Haunting In Aberdeen: The Strangling Ghost Of An Over Protective Grandmother

In 1976, in Aberdeen, Scotland, Diane Samat claimed that she endured a terrifying encounter with the ghost of her husband's late Malaysian grandmother.

Mrs Samat claimed that in 1976 the spirit of her husbands grandmother attempted to strangle her
Mrs Samat claimed that in 1976 the spirit of her husbands grandmother attempted to strangle her

In 1975, Diane Glaze and her three children returned from Malta where her marriage had broken up, to live with her sister. Here she was introduced to Isa Samat, A Malaysian studying dietetics at Aberdeen: in the next six months, acquaintance turned to love, and in September 1976, as soon as Diane's divorce was absolute, the couple married. Shortly before this, however, they moved in together. One night in late July 1976, Diane woke, noticed that it was 2am, and despite the hot summer she experienced, rather felt, a sensation of chill that seemed to be of the spirit rather than of the body. Almost immediately out of the darkness there came an inexplicable feeling of panic. She looked up and to her amazement saw a tall, gaunt woman standing near the door of the bedroom. The room was, she knew, in pitch blackness, but the figure seemed lit by some internal illumination. In an instant the details burnt themselves into her mind, sharpened by fear: the grey hair drawn back into an untidy bunch, but straggling loose at the sides; the yellow and grey dress in a rough diamond check pattern; the sleeves rolled up to the elbows and pale brown of the face and arms.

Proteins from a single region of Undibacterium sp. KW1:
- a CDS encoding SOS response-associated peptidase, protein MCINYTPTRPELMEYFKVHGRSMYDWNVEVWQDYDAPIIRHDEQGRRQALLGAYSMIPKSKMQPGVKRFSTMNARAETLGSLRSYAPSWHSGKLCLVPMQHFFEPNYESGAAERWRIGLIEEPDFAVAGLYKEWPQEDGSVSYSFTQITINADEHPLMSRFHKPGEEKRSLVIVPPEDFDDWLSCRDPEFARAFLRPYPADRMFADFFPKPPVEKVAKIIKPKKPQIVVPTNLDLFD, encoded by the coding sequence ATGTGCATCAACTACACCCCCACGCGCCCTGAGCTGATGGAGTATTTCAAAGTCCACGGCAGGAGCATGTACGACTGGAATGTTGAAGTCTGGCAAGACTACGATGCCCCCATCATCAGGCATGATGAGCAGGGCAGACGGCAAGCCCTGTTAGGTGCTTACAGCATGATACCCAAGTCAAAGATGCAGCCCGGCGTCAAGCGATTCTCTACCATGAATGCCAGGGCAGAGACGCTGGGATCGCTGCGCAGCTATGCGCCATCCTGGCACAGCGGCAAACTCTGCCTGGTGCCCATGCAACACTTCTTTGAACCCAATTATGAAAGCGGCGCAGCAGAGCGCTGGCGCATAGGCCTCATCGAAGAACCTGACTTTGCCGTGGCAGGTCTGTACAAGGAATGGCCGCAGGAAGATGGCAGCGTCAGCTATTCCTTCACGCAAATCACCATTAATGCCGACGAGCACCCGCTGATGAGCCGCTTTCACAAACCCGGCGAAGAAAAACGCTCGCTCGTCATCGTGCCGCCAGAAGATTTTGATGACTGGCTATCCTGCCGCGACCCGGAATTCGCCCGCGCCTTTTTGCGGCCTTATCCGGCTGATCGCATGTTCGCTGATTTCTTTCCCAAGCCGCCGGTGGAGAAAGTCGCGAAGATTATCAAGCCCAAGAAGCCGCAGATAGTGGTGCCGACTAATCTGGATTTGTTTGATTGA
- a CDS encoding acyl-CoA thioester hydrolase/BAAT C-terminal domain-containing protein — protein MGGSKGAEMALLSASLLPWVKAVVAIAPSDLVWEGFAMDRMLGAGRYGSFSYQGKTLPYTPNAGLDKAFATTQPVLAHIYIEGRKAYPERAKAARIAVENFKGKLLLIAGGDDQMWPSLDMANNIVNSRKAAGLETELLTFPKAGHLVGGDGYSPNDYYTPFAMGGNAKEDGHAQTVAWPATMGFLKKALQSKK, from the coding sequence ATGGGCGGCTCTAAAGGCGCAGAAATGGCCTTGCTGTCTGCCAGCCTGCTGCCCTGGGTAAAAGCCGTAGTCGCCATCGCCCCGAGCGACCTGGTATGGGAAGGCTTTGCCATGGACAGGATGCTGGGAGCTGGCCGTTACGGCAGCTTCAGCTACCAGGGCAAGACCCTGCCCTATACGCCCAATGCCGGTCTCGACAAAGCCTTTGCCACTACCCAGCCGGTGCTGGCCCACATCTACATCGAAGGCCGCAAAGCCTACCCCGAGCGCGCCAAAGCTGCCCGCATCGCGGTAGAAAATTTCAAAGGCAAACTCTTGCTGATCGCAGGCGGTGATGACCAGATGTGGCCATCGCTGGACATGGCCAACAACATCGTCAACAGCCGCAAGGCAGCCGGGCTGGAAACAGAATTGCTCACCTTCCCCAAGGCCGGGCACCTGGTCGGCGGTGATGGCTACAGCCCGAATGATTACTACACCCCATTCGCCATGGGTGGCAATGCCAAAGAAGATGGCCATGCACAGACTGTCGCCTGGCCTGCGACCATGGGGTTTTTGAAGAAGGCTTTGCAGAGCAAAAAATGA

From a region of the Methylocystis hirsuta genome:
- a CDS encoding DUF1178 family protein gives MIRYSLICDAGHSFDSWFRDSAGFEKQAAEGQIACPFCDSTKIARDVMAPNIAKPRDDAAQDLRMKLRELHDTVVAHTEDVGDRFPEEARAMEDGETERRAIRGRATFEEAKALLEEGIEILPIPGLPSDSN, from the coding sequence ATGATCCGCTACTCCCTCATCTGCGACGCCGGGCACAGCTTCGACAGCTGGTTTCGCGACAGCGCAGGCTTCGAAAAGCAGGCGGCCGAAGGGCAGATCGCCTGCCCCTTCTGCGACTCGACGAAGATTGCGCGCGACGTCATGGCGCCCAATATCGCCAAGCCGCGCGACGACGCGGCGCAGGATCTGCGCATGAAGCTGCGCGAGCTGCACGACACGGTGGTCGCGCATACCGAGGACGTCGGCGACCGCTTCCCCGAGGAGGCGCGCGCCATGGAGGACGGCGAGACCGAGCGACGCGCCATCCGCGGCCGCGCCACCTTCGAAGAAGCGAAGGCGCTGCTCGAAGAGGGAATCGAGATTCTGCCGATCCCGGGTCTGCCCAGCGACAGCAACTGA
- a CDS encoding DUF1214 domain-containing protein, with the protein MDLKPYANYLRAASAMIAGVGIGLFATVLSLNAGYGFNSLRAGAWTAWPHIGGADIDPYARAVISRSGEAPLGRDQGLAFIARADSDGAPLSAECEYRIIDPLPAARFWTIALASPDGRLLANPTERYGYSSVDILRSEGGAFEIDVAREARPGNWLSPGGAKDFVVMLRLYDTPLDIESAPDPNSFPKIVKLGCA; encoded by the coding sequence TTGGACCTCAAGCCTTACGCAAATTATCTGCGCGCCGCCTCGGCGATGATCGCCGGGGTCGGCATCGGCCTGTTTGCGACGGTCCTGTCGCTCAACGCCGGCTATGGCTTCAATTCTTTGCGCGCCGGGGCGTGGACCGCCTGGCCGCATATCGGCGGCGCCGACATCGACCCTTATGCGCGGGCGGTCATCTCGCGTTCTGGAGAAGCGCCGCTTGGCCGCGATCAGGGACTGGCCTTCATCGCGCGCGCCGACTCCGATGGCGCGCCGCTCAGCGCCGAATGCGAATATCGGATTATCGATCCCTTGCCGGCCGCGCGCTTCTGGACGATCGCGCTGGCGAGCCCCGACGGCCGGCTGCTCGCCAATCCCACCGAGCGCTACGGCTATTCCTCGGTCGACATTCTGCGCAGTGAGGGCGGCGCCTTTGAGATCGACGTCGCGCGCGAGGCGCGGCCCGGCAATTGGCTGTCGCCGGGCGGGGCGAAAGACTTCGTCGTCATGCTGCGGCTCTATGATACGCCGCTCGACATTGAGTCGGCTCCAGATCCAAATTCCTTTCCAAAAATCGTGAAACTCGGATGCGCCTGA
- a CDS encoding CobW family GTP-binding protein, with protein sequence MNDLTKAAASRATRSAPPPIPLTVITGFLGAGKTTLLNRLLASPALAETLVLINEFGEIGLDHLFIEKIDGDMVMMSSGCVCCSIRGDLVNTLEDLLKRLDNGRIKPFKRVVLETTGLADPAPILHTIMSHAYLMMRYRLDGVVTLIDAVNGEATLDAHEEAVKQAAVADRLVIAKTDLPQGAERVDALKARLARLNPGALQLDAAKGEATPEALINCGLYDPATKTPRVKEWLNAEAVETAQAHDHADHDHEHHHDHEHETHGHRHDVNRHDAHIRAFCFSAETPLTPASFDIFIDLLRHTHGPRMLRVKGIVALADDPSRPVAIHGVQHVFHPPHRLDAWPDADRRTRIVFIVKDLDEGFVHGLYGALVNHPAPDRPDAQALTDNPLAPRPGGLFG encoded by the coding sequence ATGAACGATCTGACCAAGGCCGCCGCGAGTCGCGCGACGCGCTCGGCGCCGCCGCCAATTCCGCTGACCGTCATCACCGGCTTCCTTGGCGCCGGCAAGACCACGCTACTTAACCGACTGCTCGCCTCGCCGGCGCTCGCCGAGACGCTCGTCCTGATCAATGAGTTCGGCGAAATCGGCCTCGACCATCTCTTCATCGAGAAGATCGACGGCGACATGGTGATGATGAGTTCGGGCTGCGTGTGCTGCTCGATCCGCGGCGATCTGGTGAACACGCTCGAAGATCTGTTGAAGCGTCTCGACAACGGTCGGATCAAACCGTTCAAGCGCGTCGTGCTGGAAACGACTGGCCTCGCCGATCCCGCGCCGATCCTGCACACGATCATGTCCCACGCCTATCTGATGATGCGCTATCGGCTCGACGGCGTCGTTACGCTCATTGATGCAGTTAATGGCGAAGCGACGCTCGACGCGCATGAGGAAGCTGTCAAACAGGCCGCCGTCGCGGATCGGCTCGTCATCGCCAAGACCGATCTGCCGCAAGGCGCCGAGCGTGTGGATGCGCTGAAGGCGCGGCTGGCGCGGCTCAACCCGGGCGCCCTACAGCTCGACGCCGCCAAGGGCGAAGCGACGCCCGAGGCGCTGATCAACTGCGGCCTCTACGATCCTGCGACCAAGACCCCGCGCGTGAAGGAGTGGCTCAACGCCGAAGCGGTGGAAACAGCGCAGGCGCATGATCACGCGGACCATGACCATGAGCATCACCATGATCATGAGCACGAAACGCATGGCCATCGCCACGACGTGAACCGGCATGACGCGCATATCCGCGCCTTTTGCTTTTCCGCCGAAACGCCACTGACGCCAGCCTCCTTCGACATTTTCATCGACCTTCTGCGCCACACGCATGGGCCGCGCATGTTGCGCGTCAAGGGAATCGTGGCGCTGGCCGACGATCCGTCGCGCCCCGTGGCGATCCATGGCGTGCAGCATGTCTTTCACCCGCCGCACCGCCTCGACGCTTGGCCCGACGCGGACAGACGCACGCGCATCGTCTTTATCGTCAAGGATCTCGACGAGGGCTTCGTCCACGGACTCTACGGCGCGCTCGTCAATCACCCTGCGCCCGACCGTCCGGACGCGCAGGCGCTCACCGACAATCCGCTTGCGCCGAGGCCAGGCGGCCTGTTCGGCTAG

Diane closed her eyes to make sure they had been open before and then shook her head to convince herself that she was awake. Again she opened her eyes hoping that reason would dispel the frightening vision but to her horror, the figure had moved along the side of the bed and was very close to her: it held out two arms that seemed little more than bones tightly encased in dark, ridged skin with talon-like fingers.

As Diane shrank back against the bed head the hard thin fingers seemed to encircle her neck: she had the sensation of them tightening, shutting off the air to her lungs. Terrified, Diane clutched at the throttling wrists and, sickened by the icy coldness and putty-like feel of the flesh, she pulled for her very life. But she might as well have tugged at the girders of a steel bridge. As the inexorable grip tightened, and as the forearms pressed more heavily on her chest, a horrible gurgling came from Diane's throat. In a mind paralysed by the terror of the unknown and the dread of death, she prayed in the one lucid corner of her brain that the frantic sounds would waken Isa, but he slept on undisturbed.

Then suddenly, relief: the fingers relaxed, the arms dropped back as the old woman with a sardonic sneer turned away. Although Diane was not certain she actually heard sounds, she knew the woman was communicating over and over again. "And now you'll believe in ghosts, and now you'll believe in ghosts." Diane began to scream hysterically: the old woman hurried towards the door as if to make a normal exit, and then suddenly faded. Isa leaped from sleep and snapped on the light. Diane sat up clutching her neck which, like her chest was sore for days afterwards, and babbled incoherently.